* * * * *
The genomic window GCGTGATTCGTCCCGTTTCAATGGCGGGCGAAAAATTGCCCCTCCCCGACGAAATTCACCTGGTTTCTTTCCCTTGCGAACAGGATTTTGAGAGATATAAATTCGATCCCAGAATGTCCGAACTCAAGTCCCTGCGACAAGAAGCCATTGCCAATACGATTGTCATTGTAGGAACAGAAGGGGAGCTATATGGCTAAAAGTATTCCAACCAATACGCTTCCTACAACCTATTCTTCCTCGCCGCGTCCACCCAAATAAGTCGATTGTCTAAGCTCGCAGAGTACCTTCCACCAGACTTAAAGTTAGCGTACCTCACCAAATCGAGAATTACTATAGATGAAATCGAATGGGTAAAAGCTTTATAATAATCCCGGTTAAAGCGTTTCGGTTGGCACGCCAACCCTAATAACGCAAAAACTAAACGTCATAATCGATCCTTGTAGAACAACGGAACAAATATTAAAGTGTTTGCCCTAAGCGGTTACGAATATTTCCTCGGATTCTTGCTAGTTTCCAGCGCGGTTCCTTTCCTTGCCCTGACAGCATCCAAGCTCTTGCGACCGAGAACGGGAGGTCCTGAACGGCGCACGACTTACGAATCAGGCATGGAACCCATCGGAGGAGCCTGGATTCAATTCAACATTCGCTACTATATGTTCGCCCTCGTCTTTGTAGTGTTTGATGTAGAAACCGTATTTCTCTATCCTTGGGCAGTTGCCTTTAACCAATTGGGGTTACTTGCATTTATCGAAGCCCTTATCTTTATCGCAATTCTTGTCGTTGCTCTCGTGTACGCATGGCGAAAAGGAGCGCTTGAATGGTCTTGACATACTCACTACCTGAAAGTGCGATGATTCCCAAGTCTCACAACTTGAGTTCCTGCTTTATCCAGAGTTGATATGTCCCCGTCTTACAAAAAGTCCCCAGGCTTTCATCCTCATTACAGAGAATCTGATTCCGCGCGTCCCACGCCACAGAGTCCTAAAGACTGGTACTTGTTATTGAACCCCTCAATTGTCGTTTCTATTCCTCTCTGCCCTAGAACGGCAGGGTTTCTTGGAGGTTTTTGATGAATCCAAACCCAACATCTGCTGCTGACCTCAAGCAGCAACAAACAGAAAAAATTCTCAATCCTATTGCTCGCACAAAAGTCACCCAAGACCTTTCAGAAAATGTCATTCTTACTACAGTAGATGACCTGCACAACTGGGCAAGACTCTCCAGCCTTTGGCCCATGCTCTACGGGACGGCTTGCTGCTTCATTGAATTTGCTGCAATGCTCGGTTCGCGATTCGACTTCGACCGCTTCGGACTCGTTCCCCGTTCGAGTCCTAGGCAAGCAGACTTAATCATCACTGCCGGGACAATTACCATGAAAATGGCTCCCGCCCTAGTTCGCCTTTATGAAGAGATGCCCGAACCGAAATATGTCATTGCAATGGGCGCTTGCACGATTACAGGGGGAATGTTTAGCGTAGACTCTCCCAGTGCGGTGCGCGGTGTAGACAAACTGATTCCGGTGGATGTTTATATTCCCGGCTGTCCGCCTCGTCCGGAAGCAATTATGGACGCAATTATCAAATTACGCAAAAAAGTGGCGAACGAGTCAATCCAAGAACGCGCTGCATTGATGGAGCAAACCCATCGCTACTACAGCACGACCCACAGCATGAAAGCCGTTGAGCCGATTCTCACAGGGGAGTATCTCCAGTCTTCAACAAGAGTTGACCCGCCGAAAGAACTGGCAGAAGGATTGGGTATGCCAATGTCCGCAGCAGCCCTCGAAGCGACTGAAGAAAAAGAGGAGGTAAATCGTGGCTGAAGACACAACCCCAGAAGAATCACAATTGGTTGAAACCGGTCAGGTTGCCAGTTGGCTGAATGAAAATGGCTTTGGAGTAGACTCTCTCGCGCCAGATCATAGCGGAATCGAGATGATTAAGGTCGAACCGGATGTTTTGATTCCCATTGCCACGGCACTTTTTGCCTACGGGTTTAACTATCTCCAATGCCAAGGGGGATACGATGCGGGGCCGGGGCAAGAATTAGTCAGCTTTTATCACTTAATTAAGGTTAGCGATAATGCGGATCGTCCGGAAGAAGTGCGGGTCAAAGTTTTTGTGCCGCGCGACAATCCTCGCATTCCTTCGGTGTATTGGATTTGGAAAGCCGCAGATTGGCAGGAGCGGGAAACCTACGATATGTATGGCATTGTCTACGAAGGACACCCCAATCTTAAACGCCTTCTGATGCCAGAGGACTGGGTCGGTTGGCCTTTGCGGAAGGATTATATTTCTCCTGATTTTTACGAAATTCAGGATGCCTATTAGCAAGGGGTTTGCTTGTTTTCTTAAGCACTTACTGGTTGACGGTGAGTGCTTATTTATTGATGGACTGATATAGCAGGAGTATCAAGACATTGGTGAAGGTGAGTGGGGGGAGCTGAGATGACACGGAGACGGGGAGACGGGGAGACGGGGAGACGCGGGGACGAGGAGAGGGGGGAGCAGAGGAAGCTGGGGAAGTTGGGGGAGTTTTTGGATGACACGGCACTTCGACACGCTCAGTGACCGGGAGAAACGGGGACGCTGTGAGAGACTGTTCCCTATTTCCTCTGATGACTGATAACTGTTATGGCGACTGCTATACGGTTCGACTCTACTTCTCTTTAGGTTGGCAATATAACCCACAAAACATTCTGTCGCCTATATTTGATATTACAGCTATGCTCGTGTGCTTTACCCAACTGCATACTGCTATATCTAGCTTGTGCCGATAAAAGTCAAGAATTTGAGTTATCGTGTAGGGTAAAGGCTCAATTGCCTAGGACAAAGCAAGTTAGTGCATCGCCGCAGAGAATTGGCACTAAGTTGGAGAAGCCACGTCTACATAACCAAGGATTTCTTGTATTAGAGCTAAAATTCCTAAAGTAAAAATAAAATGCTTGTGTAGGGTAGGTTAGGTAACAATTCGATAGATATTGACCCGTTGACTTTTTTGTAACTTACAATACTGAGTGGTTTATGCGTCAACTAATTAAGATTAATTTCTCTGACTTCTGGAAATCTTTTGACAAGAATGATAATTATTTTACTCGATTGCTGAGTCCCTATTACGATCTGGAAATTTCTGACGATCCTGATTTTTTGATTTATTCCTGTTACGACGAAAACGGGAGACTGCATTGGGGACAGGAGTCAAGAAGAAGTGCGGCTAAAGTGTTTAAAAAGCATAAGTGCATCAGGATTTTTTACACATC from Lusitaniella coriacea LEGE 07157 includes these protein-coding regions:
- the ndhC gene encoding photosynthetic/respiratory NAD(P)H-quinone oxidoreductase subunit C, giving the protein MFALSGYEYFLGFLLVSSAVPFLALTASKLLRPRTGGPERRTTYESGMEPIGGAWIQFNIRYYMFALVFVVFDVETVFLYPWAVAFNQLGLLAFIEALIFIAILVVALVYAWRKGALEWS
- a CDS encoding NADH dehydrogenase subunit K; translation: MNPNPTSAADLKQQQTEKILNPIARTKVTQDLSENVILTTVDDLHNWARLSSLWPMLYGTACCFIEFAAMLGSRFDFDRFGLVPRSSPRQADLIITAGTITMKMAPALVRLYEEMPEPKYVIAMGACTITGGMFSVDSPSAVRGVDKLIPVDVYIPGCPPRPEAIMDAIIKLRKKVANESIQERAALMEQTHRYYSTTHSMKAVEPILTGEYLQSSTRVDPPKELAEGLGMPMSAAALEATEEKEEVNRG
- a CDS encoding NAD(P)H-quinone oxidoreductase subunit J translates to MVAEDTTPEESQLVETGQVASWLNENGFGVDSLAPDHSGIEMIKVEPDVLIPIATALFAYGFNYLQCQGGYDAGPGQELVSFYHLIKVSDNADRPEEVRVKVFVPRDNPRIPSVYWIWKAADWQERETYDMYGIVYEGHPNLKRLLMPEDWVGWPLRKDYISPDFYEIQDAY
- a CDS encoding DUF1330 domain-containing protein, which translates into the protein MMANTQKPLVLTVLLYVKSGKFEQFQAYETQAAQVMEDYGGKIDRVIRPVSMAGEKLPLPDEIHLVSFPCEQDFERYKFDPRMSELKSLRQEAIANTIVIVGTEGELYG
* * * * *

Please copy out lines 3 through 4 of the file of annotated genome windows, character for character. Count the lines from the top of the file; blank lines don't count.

- a CDS encoding NADH dehydrogenase subunit K; translation: MNPNPTSAADLKQQQTEKILNPIARTKVTQDLSENVILTTVDDLHNWARLSSLWPMLYGTACCFIEFAAMLGSRFDFDRFGLVPRSSPRQADLIITAGTITMKMAPALVRLYEEMPEPKYVIAMGACTITGGMFSVDSPSAVRGVDKLIPVDVYIPGCPPRPEAIMDAIIKLRKKVANESIQERAALMEQTHRYYSTTHSMKAVEPILTGEYLQSSTRVDPPKELAEGLGMPMSAAALEATEEKEEVNRG
- a CDS encoding NAD(P)H-quinone oxidoreductase subunit J translates to MVAEDTTPEESQLVETGQVASWLNENGFGVDSLAPDHSGIEMIKVEPDVLIPIATALFAYGFNYLQCQGGYDAGPGQELVSFYHLIKVSDNADRPEEVRVKVFVPRDNPRIPSVYWIWKAADWQERETYDMYGIVYEGHPNLKRLLMPEDWVGWPLRKDYISPDFYEIQDAY